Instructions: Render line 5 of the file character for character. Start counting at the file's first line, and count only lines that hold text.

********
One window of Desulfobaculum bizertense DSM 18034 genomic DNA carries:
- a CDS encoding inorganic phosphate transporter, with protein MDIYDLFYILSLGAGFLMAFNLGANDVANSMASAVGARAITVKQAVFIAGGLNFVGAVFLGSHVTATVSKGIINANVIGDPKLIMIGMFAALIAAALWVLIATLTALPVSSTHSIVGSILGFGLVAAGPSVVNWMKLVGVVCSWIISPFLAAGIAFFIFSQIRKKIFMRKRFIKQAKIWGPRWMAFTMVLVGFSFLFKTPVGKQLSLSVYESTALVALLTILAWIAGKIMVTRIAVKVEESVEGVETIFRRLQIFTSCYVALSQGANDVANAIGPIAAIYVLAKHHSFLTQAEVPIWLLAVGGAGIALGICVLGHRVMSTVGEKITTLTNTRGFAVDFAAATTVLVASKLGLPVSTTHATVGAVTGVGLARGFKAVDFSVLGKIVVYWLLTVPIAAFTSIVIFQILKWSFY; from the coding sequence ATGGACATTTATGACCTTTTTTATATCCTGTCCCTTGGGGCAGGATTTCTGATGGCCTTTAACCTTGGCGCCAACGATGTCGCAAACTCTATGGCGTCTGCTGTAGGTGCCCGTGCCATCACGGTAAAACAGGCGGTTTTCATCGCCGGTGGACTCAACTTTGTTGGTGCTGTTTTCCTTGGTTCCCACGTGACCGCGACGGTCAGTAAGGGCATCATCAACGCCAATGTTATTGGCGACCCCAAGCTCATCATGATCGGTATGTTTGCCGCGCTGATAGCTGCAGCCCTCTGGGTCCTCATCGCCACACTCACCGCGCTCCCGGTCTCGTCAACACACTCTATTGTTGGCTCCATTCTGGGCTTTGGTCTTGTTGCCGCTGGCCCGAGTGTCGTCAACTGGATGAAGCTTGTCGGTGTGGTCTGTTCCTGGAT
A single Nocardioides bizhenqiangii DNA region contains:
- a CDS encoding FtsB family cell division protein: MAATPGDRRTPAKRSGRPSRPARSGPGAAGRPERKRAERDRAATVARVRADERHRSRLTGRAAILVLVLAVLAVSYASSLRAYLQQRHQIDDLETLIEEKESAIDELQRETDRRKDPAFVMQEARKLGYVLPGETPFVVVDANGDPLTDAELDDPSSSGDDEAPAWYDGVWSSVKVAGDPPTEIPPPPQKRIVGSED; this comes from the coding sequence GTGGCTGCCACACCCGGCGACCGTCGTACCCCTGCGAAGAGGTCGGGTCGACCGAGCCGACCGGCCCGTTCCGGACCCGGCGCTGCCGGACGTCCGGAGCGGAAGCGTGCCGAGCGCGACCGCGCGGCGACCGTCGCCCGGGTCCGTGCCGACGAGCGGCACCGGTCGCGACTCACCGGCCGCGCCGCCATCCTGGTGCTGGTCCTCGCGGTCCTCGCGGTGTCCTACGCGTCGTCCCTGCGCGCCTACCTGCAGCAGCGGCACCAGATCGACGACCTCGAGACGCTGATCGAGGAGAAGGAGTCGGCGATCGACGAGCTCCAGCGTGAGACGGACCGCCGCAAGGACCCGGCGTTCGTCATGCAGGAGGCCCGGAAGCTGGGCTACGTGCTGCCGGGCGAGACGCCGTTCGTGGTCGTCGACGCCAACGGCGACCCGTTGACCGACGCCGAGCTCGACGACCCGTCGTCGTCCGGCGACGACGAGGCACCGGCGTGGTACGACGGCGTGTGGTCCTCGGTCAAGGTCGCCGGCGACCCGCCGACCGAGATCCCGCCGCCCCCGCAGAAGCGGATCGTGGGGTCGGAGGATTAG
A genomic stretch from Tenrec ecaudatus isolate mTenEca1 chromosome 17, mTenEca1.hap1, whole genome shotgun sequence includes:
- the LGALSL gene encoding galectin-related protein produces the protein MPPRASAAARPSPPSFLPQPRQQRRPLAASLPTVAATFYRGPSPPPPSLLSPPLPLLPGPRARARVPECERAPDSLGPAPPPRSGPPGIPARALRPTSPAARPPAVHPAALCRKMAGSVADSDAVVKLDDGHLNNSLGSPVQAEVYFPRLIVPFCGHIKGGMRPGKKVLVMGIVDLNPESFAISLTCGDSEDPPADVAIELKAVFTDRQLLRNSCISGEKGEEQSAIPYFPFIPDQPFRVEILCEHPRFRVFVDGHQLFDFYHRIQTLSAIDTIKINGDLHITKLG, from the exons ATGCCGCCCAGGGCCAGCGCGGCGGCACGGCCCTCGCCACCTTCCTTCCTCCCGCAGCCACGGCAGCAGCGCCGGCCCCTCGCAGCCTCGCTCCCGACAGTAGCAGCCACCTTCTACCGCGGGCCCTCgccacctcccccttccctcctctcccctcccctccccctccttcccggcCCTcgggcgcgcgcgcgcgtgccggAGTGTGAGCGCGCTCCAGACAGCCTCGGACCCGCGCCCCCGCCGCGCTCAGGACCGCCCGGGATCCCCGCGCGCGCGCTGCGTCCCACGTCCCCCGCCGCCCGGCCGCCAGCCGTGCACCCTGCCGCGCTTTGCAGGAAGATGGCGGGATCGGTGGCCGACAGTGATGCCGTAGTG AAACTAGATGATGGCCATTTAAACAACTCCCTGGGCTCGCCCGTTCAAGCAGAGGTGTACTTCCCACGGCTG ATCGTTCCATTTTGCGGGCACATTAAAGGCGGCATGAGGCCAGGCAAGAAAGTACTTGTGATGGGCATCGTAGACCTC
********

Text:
A genomic stretch from Tenrec ecaudatus isolate mTenEca1 chromosome 17, mTenEca1.hap1, whole genome shotgun sequence includes: